17/02/2018 09:35 GMT | Updated 17/02/2018 09:44 GMT

Oxfam Boss Mark Goldring Calls Sex Abuse Scandal Reaction 'Out Of Proportion'

'I struggle to understand it'.

The boss of Oxfam boss has said the response to the charity’s sex abuse scandal is “out of proportion” and he “struggles to understand” why. 

Mark Goldring told The Guardian the “intensity and ferocity” of the response to the scandal was as if the charity had “murdered babies in their cots”.

The Oxfam GB chief executive also said he had not slept for six nights as the charity reeled from allegations of sex abuse by Oxfam workers in Haiti and a suggestion it covered up claims that staff used prostitutes while delivering aid.

Goldring’s deputy Penny Lawrence has already resigned over the scandal.

Mark Goldring said people were 'gunning' for Oxfam

“The intensity and the ferocity of the attack makes you wonder, what did we do? We murdered babies in their cots? Certainly, the scale and the intensity of the attacks feels out of proportion to the level of culpability. I struggle to understand it.

“You think: ‘My God, there’s something going on there.’”

Goldring also hit out at Helen Evans, Oxfam’s former head of safeguarding turned whistleblower, who raised concerns about the safety of child volunteers in Oxfam’s shops in BRitain.

“I think it was very unbalanced and, ironically, didn’t give enough credit to the very work that she promoted,” he said.

“I don’t think she gives either herself or Oxfam enough credit for what was actually steady improvement.”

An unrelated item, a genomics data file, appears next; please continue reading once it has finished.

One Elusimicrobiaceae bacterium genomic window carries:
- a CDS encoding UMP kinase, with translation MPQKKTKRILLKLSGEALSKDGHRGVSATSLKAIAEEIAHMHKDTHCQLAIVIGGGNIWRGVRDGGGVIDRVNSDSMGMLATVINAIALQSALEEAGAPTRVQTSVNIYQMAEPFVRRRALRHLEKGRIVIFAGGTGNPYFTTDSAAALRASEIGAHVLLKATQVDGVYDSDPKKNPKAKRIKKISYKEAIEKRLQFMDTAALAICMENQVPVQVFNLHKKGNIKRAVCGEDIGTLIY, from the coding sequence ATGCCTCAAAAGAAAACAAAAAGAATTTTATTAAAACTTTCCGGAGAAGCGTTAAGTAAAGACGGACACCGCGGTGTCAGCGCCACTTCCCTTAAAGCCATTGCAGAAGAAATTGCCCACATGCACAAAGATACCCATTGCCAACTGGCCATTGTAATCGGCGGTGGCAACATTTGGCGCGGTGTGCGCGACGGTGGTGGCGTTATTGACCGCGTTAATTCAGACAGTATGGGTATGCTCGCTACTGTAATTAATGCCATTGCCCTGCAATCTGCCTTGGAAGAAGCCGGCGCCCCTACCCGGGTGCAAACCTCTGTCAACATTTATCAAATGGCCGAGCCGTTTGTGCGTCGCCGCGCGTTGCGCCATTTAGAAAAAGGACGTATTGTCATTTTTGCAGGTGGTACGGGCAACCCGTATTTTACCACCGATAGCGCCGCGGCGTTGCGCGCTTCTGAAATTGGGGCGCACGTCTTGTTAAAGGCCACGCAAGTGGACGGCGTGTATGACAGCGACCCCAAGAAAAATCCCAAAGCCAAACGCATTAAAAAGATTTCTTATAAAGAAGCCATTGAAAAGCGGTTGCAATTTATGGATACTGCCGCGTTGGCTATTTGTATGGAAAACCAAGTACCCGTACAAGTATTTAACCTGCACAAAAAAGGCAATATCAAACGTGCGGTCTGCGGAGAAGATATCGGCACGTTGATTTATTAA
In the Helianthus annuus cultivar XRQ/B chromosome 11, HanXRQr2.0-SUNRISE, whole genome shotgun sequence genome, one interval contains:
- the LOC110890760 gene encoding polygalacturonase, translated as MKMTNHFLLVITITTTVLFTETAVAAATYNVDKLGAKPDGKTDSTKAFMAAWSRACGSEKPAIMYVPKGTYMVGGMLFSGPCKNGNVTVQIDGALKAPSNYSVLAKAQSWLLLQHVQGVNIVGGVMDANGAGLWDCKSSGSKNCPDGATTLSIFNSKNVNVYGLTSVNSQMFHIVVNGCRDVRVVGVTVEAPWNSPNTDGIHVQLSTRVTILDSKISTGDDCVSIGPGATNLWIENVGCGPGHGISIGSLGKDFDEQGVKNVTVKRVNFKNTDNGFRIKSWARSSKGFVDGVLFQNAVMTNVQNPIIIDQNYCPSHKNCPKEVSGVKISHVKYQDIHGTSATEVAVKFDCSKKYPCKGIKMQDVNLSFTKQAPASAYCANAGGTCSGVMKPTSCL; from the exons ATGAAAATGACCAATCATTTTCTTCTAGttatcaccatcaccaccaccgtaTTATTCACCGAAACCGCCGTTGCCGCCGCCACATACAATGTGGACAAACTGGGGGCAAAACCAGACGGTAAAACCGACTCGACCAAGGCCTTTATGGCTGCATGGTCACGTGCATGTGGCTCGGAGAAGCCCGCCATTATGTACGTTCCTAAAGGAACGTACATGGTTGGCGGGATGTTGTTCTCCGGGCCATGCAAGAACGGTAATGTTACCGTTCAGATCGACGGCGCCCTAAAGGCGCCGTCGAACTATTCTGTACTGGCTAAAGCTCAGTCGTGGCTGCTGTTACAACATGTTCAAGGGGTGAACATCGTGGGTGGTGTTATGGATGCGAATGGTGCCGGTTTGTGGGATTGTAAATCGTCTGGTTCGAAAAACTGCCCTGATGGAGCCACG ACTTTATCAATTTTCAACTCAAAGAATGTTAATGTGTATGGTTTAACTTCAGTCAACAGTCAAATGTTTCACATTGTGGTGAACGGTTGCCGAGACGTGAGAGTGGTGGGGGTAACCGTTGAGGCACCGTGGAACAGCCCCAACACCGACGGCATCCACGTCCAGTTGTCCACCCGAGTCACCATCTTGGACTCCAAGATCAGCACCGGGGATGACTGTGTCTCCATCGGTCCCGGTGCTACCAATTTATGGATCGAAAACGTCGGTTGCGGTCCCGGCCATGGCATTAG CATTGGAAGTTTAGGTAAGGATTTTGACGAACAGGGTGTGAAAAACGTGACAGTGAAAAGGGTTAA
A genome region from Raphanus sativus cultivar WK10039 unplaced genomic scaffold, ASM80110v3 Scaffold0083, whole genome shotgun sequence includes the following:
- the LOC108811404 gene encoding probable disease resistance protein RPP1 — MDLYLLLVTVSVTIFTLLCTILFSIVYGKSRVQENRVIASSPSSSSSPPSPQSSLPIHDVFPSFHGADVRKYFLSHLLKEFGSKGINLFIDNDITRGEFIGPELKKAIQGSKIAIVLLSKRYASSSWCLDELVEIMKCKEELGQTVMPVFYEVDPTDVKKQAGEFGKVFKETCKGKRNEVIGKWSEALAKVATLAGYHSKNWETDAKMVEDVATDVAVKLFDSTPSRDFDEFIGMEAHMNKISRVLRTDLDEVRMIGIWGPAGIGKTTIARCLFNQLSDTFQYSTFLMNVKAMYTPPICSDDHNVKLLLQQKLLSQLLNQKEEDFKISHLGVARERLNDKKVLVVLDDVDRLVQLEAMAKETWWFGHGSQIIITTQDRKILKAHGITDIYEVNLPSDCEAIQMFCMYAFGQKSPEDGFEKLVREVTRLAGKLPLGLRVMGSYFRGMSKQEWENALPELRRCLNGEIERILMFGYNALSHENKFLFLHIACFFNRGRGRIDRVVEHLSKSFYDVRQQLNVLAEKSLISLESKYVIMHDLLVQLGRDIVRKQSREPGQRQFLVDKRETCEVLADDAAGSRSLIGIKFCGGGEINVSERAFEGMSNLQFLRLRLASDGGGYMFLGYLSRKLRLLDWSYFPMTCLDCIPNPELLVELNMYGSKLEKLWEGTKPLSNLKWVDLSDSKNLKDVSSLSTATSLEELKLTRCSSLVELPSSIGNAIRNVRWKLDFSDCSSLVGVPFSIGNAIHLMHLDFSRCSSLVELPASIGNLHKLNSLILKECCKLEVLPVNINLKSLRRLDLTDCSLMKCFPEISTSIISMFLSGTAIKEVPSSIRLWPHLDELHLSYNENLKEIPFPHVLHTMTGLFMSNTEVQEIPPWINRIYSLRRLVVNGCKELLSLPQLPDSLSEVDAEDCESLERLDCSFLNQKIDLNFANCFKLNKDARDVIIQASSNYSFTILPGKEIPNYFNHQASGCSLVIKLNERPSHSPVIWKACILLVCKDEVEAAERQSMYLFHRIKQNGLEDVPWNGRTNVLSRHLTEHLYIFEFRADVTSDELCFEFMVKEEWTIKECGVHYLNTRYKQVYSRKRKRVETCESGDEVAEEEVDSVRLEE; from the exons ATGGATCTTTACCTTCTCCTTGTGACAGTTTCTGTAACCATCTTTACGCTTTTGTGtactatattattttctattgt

The newspapers roundly condemned his comments. The Daily Mirror called them “ill-judged and insensitive” and said it would set the charity back further.

Oxfam ran a full-page advert in Saturday’s Guardian, the same paper Goldring’s interview ran in, saying: “We are sorry.”

“We are so sorry for the appalling abuse that happened in our name,” the advert says.

“More than anything, we are sorry to the people of Haiti and other places where the conduct of Oxfam staff has been reprehensible.”

Oxfam International’s executive director Winnie Byanyima has said the charity will “do justice” and “atone for the past”.

She urged victims to come forward, saying she was “here for all the women who have been abused”.

Its funding from the taxpayer is in doubt after the charity agreed not to bid for fresh money after the scandal.

International Development Secretary Penny Mordaunt said her department would not consider funding Oxfam until it was satisfied that Oxfam can meet the “high standards” expected.

She added that the Government “reserves the right to take whatever decisions about present or future funding to Oxfam, and any other organisation, that we deem necessary”.

Oxfam received £31.7 million in taxpayer funding in 2016/17.